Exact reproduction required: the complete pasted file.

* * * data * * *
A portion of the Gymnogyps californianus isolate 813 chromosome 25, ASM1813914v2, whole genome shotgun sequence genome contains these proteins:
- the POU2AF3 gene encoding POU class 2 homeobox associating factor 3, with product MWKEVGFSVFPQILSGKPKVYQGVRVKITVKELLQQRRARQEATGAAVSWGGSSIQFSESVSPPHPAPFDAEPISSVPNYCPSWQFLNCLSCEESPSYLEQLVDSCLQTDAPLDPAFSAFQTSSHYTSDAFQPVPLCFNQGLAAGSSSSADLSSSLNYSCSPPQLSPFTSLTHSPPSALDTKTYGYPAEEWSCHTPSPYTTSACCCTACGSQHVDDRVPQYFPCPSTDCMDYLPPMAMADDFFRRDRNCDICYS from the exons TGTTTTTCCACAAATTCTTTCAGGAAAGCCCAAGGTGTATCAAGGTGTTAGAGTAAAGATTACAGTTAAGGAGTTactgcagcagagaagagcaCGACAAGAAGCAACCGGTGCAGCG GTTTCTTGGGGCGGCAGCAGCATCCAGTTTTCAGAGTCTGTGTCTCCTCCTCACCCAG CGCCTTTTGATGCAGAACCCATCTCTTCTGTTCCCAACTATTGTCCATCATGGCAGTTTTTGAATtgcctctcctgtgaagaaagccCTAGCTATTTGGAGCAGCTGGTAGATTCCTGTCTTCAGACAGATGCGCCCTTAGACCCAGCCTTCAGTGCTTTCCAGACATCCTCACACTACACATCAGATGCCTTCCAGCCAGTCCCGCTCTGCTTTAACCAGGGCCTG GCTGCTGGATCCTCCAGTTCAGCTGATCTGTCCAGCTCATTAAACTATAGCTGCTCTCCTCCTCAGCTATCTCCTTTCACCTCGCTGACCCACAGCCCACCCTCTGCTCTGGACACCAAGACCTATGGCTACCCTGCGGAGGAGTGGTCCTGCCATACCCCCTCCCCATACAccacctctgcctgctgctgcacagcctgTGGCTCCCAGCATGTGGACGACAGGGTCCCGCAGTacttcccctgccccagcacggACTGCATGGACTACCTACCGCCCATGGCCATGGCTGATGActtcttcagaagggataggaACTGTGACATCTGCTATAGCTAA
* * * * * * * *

A portion of the Gymnogyps californianus isolate 813 chromosome 25, ASM1813914v2, whole genome shotgun sequence genome contains these proteins:
- the POU2AF3 gene encoding POU class 2 homeobox associating factor 3, with product MWKEVGFSVFPQILSGKPKVYQGVRVKITVKELLQQRRARQEATGAAVSWGGSSIQFSESVSPPHPAPFDAEPISSVPNYCPSWQFLNCLSCEESPSYLEQLVDSCLQTDAPLDPAFSAFQTSSHYTSDAFQPVPLCFNQGLAAGSSSSADLSSSLNYSCSPPQLSPFTSLTHSPPSALDTKTYGYPAEEWSCHTPSPYTTSACCCTACGSQHVDDRVPQYFPCPSTDCMDYLPPMAMADDFFRRDRNCDICYS from the exons TGTTTTTCCACAAATTCTTTCAGGAAAGCCCAAGGTGTATCAAGGTGTTAGAGTAAAGATTACAGTTAAGGAGTTactgcagcagagaagagcaCGACAAGAAGCAACCGGTGCAGCG GTTTCTTGGGGCGGCAGCAGCATCCAGTTTTCAGAGTCTGTGTCTCCTCCTCACCCAG CGCCTTTTGATGCAGAACCCATCTCTTCTGTTCCCAACTATTGTCCATCATGGCAGTTTTTGAATtgcctctcctgtgaagaaagccCTAGCTATTTGGAGCAGCTGGTAGATTCCTGTCTTCAGACAGATGCGCCCTTAGACCCAGCCTTCAGTGCTTTCCAGACATCCTCACACTACACATCAGATGCCTTCCAGCCAGTCCCGCTCTGCTTTAACCAGGGCCTG GCTGCTGGATCCTCCAGTTCAGCTGATCTGTCCAGCTCATTAAACTATAGCTGCTCTCCTCCTCAGCTATCTCCTTTCACCTCGCTGACCCACAGCCCACCCTCTGCTCTGGACACCAAGACCTATGGCTACCCTGCGGAGGAGTGGTCCTGCCATACCCCCTCCCCATACAccacctctgcctgctgctgcacagcctgTGGCTCCCAGCATGTGGACGACAGGGTCCCGCAGTacttcccctgccccagcacggACTGCATGGACTACCTACCGCCCATGGCCATGGCTGATGActtcttcagaagggataggaACTGTGACATCTGCTATAGCTAA